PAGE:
I see them as just another iteration of the Vanity Plate, which is in the Blah group. When I see modern cars wearing classic colors I think, oh, you’re trying too hard. I’ve been convinced that if the plates actually match the color scheme of the car, they’re okay, but I have to ignore my ideas about how to identify cars. Old car with new plate: Saved from the crusher! Old car with original plate: Survivor! New car with old plate: Huh?

    However! I was looking at spending over $200 if I wanted to buy YOM (Year of Manufacture, another lovely program from our DMV) plates for my 1962 Scout. Legacy plates on old cars are Brah! Even if they have too many digits.

    • Tiller188

      …but I like the identifiers (or bands, at least) of previous generations…my own, not so much.

    • dead_elvis

      Seems analogous to driving only vehicles that came into production once you acquired a license. Nope nope nope.

      • Batshitbox

        I probably just have Annoying Jaded Gen-Xer Syndrome. I was also more thinking of the kids that dress up like it’s a punk-rock reenactment weekend. Like Rockabilly style, it’s a style that was invented as a thoroughly modern, forward looking, fluid style, and to try to replicate it decades later, with studious attention to detail and correctness… that’s just stamp collecting. You’re preserving something that was inherently self destructive, deliberately disposable.
        Studious attention to detail and correctness are good for classic car restoration, though. That’s why seeing a modern car with a black and yellow plate with a 7 digit series number on it annoys me so. All the meaning is washed out of it.

        So, listening to the music and learning the lessons from it aren’t offensive. Hell, I listen to Professor Longhair and Desmond Dekker. But I don’t affect a New Orleans accent or wear Ben Sherman shirts, and I wouldn’t dress my bumpers funny either!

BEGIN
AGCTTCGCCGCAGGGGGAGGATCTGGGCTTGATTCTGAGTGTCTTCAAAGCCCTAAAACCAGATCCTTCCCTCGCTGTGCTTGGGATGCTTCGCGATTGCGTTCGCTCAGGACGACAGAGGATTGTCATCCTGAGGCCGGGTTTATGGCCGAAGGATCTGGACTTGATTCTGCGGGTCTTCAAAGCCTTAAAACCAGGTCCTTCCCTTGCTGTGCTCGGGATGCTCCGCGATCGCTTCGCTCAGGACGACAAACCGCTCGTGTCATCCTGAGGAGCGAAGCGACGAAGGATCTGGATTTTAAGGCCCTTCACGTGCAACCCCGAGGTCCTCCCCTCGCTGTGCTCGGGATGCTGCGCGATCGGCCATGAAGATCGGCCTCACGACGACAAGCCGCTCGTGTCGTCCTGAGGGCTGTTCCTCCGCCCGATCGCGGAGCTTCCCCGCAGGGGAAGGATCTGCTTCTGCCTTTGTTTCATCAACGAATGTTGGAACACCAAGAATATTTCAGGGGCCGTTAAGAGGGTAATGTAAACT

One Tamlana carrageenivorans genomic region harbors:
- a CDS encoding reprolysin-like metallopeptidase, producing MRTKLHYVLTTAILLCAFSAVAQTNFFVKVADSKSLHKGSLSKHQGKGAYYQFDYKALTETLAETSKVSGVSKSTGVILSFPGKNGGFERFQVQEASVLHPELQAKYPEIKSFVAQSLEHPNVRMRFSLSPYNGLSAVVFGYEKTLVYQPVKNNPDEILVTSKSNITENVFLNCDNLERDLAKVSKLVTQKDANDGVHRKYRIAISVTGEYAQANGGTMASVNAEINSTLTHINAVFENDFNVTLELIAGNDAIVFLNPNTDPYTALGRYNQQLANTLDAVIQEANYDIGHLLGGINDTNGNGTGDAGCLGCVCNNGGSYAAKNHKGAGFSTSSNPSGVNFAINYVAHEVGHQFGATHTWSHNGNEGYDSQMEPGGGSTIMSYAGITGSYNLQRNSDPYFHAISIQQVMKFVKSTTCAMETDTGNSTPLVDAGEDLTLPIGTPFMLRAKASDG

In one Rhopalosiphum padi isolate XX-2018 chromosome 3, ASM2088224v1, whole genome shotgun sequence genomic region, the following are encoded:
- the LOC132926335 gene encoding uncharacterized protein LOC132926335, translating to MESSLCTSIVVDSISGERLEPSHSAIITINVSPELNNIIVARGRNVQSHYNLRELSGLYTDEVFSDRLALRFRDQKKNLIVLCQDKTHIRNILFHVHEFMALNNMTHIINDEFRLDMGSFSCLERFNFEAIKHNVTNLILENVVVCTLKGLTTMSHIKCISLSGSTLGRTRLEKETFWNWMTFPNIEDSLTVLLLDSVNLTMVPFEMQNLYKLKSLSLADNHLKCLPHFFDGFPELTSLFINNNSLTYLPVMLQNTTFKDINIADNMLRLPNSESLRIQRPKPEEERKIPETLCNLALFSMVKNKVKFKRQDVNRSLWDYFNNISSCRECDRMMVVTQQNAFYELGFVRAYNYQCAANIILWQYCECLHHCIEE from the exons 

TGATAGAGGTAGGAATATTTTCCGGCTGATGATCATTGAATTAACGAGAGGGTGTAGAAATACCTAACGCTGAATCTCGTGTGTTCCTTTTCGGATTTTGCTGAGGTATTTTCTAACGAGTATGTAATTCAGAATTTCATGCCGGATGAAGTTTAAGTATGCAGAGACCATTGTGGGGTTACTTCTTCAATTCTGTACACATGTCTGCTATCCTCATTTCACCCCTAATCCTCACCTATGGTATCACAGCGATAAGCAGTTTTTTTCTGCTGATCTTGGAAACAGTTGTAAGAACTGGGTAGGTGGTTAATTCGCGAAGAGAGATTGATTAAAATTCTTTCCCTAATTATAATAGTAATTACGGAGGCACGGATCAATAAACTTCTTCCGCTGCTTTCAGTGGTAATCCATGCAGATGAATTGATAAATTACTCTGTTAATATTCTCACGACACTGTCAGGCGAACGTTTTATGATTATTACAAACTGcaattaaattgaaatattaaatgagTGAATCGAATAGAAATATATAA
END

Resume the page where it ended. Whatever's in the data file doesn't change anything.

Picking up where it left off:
• Sjalabais

    Oh, it’s a Zeus!

    Legacy plates on a modern car make as much sense as whitewalls on the same vehicle.

  • I found a fantastic set of original 1960 Ohio plates for my T’bird. They were evidently put on someone’s summer only toy back in 1960 and therefore never saw any snow or salt. They are like new. Unfortunately, they are also yellow with blue numbers. The ’59 plates were white with red numbers and would look much better on my black with red interior T’bird.



    When I got mine, I found an ebay seller selling a bunch of old Ohio plates and I was able to get Dad matching ’56 and ’57 plates for his T’bird & Caddy:

    • Batshitbox

      You know, I never looked closely enough at your avatar. I always thought it was a Weiand ‘Bug Catcher’ intake for a blower.
      Also, I was just spouting about how three round lights is a classic Chevy thing, and here’s one of the numerous exceptions.

    • Sean McMillan

      can you really register 2 cars with the same tag number? or is one just for show?

      • They are both registered. In Ohio you must first register for standard “antique car” plates, then you attach the vintage plates to them. You have to keep the antique car plates with the car at all times. I assume that this is OK because each car is primarily registered under its own, unique antique car plate.

  • ptschett

    I guess my vehicles have a legacy plate now. After 23 years, North Dakota is officially phasing out the “Buffalo Plate” to be replaced with the “Sunrise Plate” (and I’ve already seen a few Sunrise Plate cars around.) The Sunrise plate’s font for “Legendary” is nice, but the “North Dakota” & “Peace Garden State” font is regrettable…


    • Is that… Bank Gothic? I’d like to give a swirly to whomever decided that was appropriate for a North Dakota license plate.

      • Top-dead-centre

        These license plates are beginning to look like Angry Font Salad.

      • ptschett

        I actually kinda like the old plate’s font, Bank Gothic or not. It reminds me of the opening credits of 24, or the corporate logo on Canadian Pacific railcars.
        But the new one looks like someone hasn’t grown out of using Playbill yet.